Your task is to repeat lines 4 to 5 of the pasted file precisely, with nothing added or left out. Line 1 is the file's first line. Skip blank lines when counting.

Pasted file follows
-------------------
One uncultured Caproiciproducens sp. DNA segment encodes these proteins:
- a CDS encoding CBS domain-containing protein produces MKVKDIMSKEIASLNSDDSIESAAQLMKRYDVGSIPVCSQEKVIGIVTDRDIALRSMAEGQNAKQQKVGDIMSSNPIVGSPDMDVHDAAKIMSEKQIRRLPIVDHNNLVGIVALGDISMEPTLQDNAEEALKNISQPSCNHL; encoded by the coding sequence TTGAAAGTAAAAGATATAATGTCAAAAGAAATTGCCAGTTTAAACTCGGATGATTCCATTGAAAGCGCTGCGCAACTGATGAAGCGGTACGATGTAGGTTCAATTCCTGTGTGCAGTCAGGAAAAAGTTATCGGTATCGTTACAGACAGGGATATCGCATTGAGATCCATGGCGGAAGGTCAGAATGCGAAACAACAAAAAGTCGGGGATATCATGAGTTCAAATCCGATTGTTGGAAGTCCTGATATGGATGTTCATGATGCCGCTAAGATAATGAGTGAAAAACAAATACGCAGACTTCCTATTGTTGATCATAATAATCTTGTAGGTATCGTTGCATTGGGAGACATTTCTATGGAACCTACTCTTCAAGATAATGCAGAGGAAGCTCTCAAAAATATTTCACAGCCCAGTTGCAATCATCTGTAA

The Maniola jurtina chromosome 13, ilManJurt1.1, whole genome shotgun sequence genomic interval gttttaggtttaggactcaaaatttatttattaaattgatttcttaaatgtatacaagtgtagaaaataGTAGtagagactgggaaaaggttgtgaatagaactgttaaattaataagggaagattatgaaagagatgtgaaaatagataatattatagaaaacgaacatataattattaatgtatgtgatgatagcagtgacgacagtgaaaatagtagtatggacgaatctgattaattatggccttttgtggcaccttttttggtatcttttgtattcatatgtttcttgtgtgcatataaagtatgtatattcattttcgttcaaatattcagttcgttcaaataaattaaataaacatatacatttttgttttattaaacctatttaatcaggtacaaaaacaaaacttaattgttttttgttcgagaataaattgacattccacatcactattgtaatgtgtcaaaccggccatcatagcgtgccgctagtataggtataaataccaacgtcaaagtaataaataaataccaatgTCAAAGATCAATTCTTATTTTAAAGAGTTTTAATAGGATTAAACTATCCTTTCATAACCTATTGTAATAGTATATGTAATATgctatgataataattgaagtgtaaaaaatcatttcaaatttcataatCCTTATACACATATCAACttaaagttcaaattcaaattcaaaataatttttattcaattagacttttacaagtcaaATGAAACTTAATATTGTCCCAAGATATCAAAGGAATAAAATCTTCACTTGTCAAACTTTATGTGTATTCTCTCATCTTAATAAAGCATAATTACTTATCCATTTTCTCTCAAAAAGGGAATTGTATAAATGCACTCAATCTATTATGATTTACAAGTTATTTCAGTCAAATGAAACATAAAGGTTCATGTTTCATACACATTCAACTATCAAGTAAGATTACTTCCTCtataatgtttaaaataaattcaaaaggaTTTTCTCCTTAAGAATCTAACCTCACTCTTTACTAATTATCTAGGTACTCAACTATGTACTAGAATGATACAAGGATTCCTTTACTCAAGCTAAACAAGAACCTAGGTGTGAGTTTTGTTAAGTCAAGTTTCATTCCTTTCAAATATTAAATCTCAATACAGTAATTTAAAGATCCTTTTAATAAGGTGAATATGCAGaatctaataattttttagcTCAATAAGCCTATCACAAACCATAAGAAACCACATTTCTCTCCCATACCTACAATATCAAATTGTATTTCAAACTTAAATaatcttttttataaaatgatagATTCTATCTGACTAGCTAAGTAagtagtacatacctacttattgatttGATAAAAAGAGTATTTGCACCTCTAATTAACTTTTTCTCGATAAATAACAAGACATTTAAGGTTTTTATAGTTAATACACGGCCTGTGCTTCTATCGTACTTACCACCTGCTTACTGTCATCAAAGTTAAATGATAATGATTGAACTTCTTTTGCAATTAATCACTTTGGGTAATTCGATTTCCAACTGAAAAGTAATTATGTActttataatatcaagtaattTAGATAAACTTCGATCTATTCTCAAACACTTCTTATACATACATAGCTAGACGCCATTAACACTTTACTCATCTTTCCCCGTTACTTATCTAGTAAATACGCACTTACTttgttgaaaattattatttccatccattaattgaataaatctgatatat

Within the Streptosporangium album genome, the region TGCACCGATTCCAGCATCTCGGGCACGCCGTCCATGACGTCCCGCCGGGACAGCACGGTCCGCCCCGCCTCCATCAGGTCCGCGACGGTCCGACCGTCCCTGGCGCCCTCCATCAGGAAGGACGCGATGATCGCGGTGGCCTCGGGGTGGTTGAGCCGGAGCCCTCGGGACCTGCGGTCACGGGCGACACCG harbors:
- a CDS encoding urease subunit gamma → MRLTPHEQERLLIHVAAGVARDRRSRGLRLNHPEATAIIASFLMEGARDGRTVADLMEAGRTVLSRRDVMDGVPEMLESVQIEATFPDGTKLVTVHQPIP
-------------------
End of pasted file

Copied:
Within the Streptosporangium album genome, the region TGCACCGATTCCAGCATCTCGGGCACGCCGTCCATGACGTCCCGCCGGGACAGCACGGTCCGCCCCGCCTCCATCAGGTCCGCGACGGTCCGACCGTCCCTGGCGCCCTCCATCAGGAAGGACGCGATGATCGCGGTGGCCTCGGGGTGGTTGAGCCGGAGCCCTCGGGACCTGCGGTCACGGGCGACACCG harbors:
- a CDS encoding urease subunit gamma → MRLTPHEQERLLIHVAAGVARDRRSRGLRLNHPEATAIIASFLMEGARDGRTVADLMEAGRTVLSRRDVMDGVPEMLESVQIEATFPDGTKLVTVHQPIP